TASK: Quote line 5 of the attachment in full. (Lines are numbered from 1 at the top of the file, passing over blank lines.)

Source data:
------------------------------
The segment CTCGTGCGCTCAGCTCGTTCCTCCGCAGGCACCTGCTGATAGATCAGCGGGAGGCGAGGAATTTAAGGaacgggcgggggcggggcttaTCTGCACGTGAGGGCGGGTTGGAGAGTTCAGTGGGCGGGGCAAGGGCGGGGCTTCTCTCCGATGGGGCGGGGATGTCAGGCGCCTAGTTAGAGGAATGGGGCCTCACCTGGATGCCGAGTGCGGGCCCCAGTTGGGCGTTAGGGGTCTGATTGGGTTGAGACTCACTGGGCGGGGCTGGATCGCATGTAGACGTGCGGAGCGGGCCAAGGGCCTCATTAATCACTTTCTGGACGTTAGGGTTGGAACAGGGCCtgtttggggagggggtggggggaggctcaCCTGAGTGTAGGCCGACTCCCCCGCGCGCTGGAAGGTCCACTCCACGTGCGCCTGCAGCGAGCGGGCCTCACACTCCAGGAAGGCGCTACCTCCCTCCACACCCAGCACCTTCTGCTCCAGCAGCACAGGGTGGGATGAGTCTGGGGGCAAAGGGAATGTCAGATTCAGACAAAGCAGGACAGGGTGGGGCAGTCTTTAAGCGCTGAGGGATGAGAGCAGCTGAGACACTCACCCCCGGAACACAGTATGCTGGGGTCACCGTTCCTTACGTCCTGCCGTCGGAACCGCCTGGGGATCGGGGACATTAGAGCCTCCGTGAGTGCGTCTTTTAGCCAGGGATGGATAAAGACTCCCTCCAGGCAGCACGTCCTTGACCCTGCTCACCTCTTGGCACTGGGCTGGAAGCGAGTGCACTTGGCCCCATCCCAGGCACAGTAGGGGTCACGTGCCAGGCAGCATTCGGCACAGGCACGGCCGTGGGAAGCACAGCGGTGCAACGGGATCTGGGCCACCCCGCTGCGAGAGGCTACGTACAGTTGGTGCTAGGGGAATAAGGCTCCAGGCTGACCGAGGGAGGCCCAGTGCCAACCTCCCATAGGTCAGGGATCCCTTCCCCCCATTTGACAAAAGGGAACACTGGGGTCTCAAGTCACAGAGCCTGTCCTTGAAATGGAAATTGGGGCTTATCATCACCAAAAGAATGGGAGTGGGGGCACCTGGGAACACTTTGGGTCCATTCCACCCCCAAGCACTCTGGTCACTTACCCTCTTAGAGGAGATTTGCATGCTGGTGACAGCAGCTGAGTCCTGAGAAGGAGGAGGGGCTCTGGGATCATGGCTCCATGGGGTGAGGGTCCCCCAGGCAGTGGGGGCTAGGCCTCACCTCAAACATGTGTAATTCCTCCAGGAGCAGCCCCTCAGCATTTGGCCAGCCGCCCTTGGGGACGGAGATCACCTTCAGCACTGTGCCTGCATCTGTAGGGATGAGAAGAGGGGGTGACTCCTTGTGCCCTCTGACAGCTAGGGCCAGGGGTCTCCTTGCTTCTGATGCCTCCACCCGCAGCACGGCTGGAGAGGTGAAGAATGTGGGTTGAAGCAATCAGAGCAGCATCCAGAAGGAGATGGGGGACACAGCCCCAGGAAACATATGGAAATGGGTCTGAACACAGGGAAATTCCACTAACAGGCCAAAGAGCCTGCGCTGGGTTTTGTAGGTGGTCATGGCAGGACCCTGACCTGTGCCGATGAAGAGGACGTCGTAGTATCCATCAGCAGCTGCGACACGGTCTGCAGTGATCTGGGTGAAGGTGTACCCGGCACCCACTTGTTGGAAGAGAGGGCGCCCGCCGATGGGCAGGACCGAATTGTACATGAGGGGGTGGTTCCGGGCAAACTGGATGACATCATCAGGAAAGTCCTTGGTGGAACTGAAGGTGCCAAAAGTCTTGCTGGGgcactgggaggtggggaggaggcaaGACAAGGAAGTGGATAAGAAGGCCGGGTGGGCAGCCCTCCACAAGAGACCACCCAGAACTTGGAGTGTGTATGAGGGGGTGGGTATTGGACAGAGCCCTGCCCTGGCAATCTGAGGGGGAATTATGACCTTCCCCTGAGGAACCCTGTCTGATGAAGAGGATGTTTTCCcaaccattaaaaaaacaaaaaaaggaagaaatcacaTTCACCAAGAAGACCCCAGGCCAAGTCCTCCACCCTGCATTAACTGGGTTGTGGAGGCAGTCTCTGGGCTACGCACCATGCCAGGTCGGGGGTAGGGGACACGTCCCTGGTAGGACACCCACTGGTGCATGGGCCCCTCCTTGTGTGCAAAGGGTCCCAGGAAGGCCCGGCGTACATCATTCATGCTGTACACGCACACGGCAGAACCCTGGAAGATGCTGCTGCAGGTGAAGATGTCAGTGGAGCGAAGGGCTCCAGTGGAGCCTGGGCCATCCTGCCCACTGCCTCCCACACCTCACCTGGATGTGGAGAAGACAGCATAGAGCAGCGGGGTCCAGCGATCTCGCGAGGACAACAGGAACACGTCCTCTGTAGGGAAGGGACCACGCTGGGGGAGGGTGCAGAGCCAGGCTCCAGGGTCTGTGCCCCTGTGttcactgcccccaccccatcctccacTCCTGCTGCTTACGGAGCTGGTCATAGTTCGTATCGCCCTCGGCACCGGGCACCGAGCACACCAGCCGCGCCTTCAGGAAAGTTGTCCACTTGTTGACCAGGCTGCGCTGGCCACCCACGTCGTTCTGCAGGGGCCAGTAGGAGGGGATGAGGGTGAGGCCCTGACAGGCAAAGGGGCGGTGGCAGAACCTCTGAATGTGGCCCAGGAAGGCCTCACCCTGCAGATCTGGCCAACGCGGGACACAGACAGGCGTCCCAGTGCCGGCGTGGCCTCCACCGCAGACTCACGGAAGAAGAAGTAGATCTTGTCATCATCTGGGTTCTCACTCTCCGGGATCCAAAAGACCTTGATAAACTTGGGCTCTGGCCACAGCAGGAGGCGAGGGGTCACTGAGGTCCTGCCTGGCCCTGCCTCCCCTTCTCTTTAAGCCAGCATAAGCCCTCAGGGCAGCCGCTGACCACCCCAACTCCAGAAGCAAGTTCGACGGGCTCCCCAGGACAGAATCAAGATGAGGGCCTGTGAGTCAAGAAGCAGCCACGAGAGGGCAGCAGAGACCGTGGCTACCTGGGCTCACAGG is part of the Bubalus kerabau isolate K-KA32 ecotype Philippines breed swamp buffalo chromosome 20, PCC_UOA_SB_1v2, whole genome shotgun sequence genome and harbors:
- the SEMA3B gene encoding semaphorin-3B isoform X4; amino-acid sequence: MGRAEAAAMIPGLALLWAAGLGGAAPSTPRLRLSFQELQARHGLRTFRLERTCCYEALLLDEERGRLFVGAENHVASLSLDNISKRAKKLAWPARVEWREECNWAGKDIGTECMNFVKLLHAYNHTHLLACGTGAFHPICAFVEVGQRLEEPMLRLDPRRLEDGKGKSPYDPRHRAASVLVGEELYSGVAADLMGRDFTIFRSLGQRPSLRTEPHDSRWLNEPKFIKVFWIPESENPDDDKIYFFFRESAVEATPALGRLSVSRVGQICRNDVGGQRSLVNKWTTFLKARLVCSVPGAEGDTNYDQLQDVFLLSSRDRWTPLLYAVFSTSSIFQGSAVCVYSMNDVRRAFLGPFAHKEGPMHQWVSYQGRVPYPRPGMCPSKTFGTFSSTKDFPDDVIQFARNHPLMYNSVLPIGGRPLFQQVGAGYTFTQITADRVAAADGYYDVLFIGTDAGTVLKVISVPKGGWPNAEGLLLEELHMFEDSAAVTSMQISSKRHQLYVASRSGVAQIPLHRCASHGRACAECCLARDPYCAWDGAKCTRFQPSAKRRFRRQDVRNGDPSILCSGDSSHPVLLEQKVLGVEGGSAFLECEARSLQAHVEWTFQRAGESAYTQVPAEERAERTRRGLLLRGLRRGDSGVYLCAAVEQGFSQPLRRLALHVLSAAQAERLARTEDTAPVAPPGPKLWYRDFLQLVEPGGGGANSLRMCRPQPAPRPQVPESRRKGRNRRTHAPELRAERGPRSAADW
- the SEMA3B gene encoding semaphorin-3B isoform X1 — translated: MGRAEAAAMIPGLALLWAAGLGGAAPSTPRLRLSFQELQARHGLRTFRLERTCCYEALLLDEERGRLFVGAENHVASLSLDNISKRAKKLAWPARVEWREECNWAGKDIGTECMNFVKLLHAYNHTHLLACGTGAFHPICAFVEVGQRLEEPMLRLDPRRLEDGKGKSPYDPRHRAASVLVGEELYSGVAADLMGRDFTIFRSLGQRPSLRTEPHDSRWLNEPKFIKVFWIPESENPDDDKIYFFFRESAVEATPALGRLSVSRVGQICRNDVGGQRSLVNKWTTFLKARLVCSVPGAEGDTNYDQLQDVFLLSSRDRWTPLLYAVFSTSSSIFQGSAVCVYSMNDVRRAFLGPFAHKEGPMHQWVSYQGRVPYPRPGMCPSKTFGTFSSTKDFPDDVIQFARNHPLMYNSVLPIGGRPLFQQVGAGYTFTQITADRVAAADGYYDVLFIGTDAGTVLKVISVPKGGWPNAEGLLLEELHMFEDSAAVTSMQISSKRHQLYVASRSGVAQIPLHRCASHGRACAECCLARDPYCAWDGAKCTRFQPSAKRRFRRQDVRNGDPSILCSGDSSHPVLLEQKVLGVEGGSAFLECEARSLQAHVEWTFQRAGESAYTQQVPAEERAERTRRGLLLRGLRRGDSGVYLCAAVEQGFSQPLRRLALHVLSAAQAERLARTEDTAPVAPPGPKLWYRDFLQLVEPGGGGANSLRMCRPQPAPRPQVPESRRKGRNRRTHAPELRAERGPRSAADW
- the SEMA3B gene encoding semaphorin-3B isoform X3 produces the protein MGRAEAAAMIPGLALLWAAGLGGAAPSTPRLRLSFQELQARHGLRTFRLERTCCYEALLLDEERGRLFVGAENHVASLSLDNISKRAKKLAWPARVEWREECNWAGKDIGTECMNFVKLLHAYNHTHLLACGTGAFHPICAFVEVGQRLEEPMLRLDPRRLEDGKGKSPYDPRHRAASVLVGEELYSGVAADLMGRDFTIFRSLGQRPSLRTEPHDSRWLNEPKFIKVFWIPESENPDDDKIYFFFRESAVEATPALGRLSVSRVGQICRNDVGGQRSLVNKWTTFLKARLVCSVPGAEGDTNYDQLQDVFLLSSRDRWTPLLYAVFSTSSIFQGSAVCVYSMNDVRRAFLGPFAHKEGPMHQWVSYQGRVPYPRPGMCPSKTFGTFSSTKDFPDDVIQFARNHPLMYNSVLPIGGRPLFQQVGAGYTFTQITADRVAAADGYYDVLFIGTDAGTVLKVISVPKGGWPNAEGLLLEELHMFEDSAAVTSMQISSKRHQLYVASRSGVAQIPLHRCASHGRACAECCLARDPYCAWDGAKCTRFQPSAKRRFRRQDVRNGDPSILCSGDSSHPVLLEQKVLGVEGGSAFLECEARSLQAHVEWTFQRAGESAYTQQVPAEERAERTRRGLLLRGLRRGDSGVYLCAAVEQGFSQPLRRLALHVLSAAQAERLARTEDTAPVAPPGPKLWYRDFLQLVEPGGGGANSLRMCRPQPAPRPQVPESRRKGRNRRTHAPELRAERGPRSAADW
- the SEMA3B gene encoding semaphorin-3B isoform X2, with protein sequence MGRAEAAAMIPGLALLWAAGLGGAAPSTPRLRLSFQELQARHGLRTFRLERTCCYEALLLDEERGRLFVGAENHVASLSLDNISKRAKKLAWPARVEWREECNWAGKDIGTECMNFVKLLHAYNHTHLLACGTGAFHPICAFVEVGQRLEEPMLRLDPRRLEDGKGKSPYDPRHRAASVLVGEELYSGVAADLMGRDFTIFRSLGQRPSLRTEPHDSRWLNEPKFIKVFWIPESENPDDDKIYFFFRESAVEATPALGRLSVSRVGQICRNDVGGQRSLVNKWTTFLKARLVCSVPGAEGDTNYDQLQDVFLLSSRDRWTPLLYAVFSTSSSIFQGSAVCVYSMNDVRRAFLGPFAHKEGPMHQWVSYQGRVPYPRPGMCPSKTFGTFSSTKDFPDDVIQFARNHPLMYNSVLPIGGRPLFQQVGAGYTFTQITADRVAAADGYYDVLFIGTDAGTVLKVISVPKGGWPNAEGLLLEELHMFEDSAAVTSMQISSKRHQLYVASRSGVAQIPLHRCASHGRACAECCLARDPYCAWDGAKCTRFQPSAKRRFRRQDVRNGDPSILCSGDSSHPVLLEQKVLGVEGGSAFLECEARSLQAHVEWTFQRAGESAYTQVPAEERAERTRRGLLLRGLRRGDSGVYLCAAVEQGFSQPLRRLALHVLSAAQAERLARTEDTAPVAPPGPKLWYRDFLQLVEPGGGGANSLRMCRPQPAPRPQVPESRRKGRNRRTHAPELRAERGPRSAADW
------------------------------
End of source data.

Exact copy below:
- the SEMA3B gene encoding semaphorin-3B isoform X2, with protein sequence MGRAEAAAMIPGLALLWAAGLGGAAPSTPRLRLSFQELQARHGLRTFRLERTCCYEALLLDEERGRLFVGAENHVASLSLDNISKRAKKLAWPARVEWREECNWAGKDIGTECMNFVKLLHAYNHTHLLACGTGAFHPICAFVEVGQRLEEPMLRLDPRRLEDGKGKSPYDPRHRAASVLVGEELYSGVAADLMGRDFTIFRSLGQRPSLRTEPHDSRWLNEPKFIKVFWIPESENPDDDKIYFFFRESAVEATPALGRLSVSRVGQICRNDVGGQRSLVNKWTTFLKARLVCSVPGAEGDTNYDQLQDVFLLSSRDRWTPLLYAVFSTSSSIFQGSAVCVYSMNDVRRAFLGPFAHKEGPMHQWVSYQGRVPYPRPGMCPSKTFGTFSSTKDFPDDVIQFARNHPLMYNSVLPIGGRPLFQQVGAGYTFTQITADRVAAADGYYDVLFIGTDAGTVLKVISVPKGGWPNAEGLLLEELHMFEDSAAVTSMQISSKRHQLYVASRSGVAQIPLHRCASHGRACAECCLARDPYCAWDGAKCTRFQPSAKRRFRRQDVRNGDPSILCSGDSSHPVLLEQKVLGVEGGSAFLECEARSLQAHVEWTFQRAGESAYTQVPAEERAERTRRGLLLRGLRRGDSGVYLCAAVEQGFSQPLRRLALHVLSAAQAERLARTEDTAPVAPPGPKLWYRDFLQLVEPGGGGANSLRMCRPQPAPRPQVPESRRKGRNRRTHAPELRAERGPRSAADW